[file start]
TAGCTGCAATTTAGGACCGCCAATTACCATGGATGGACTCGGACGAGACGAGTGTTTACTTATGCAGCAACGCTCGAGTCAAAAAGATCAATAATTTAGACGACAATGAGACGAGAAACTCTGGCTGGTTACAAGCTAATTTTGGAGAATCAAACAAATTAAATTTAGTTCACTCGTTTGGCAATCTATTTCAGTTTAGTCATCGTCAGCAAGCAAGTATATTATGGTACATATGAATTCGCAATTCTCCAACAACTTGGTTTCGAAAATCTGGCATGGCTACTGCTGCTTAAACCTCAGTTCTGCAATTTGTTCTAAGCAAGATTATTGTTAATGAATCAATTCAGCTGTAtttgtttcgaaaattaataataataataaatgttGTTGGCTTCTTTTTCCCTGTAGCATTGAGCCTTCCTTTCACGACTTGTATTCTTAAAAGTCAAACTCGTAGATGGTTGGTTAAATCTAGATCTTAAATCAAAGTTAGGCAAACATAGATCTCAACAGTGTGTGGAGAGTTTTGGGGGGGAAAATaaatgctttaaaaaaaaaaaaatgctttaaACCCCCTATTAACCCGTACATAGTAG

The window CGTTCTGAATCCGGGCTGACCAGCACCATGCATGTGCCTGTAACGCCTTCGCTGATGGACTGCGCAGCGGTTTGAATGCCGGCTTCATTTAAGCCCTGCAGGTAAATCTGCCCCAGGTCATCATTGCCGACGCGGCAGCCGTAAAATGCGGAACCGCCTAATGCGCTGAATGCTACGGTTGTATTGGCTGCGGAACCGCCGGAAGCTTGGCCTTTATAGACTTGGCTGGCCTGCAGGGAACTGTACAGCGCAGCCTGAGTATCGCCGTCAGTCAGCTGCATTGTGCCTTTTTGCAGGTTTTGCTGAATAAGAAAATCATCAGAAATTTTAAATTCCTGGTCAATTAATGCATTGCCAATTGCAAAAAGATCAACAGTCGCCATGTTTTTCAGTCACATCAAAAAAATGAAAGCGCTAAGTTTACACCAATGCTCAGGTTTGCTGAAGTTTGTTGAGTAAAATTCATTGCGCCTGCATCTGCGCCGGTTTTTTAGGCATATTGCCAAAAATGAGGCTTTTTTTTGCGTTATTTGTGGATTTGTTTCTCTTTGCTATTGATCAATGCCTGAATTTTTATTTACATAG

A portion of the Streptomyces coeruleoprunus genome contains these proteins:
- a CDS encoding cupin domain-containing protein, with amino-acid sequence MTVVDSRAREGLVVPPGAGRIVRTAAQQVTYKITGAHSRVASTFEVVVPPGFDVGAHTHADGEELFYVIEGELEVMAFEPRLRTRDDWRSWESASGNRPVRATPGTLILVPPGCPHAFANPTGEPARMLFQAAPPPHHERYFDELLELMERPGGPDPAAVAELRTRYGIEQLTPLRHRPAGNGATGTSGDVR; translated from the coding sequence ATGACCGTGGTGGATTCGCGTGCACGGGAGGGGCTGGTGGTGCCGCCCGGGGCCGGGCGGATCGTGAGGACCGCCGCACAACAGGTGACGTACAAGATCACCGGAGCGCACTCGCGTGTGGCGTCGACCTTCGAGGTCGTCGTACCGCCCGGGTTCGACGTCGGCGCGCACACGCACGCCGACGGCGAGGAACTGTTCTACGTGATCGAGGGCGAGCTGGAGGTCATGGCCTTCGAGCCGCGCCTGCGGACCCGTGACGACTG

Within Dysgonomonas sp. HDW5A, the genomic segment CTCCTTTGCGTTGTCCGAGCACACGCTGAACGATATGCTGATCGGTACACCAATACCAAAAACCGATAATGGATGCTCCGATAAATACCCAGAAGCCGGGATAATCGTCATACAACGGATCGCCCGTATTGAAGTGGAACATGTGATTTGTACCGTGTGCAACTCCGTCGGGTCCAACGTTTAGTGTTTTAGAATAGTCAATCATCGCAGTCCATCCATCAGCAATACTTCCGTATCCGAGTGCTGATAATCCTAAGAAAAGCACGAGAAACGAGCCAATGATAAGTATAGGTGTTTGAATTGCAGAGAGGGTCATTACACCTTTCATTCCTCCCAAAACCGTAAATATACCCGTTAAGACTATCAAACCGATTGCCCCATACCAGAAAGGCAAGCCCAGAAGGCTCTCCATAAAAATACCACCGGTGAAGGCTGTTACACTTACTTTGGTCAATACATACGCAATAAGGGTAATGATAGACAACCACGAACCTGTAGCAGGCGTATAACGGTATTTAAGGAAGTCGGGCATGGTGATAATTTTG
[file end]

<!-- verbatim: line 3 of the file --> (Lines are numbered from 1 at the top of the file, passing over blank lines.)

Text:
A portion of the Streptomyces coeruleoprunus genome contains these proteins: